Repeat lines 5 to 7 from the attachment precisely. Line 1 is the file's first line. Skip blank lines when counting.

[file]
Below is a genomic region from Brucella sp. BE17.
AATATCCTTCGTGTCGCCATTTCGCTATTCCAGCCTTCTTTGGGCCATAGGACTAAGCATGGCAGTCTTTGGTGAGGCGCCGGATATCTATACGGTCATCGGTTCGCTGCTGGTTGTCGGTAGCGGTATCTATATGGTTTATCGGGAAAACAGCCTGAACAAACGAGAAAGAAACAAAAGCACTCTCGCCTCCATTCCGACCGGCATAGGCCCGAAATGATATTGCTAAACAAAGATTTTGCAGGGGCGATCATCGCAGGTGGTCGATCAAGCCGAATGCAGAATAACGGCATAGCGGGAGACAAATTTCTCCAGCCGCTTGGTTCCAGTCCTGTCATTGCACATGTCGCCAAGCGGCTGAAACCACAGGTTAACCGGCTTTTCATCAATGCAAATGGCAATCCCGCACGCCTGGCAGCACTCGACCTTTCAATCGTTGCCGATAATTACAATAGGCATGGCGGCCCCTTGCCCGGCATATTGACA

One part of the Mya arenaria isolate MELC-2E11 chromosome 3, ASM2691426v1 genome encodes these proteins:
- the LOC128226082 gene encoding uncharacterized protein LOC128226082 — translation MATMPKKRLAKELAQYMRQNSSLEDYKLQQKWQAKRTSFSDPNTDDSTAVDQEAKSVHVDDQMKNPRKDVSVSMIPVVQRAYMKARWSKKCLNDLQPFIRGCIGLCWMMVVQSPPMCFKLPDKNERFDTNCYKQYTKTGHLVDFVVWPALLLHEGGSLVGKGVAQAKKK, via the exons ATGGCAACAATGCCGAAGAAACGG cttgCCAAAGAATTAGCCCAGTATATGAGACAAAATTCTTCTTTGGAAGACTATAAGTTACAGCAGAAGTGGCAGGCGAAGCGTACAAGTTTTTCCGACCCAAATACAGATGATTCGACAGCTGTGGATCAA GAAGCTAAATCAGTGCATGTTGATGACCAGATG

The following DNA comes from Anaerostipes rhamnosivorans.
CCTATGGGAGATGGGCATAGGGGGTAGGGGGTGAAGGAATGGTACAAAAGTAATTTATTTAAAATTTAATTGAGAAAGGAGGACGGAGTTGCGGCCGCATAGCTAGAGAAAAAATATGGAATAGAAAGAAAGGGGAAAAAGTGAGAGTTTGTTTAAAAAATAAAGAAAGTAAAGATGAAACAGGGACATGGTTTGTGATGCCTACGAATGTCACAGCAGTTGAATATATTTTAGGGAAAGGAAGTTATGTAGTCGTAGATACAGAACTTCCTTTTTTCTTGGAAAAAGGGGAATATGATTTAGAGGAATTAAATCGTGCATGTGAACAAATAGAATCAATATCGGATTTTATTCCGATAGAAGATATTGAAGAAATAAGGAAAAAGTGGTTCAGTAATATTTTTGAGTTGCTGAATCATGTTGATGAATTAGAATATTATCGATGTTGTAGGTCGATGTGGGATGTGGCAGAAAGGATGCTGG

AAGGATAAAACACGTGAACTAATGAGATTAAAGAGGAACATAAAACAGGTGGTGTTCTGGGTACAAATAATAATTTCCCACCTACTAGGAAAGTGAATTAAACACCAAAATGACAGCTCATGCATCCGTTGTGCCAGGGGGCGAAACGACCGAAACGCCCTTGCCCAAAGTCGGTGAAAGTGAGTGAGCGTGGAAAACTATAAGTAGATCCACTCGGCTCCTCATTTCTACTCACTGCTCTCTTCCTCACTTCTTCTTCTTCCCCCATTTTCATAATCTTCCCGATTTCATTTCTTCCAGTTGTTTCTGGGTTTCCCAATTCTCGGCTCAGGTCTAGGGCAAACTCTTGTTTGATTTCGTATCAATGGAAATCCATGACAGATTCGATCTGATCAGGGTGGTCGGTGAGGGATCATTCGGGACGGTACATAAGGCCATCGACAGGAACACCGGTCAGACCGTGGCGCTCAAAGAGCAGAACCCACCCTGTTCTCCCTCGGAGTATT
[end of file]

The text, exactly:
The following DNA comes from Anaerostipes rhamnosivorans.
CCTATGGGAGATGGGCATAGGGGGTAGGGGGTGAAGGAATGGTACAAAAGTAATTTATTTAAAATTTAATTGAGAAAGGAGGACGGAGTTGCGGCCGCATAGCTAGAGAAAAAATATGGAATAGAAAGAAAGGGGAAAAAGTGAGAGTTTGTTTAAAAAATAAAGAAAGTAAAGATGAAACAGGGACATGGTTTGTGATGCCTACGAATGTCACAGCAGTTGAATATATTTTAGGGAAAGGAAGTTATGTAGTCGTAGATACAGAACTTCCTTTTTTCTTGGAAAAAGGGGAATATGATTTAGAGGAATTAAATCGTGCATGTGAACAAATAGAATCAATATCGGATTTTATTCCGATAGAAGATATTGAAGAAATAAGGAAAAAGTGGTTCAGTAATATTTTTGAGTTGCTGAATCATGTTGATGAATTAGAATATTATCGATGTTGTAGGTCGATGTGGGATGTGGCAGAAAGGATGCTGG

AAGGATAAAACACGTGAACTAATGAGATTAAAGAGGAACATAAAACAGGTGGTGTTCTGGGTACAAATAATAATTTCCCACCTACTAGGAAAGTGAATTAAACACCAAAATGACAGCTCATGCATCCGTTGTGCCAGGGGGCGAAACGACCGAAACGCCCTTGCCCAAAGTCGGTGAAAGTGAGTGAGCGTGGAAAACTATAAGTAGATCCACTCGGCTCCTCATTTCTACTCACTGCTCTCTTCCTCACTTCTTCTTCTTCCCCCATTTTCATAATCTTCCCGATTTCATTTCTTCCAGTTGTTTCTGGGTTTCCCAATTCTCGGCTCAGGTCTAGGGCAAACTCTTGTTTGATTTCGTATCAATGGAAATCCATGACAGATTCGATCTGATCAGGGTGGTCGGTGAGGGATCATTCGGGACGGTACATAAGGCCATCGACAGGAACACCGGTCAGACCGTGGCGCTCAAAGAGCAGAACCCACCCTGTTCTCCCTCGGAGTATT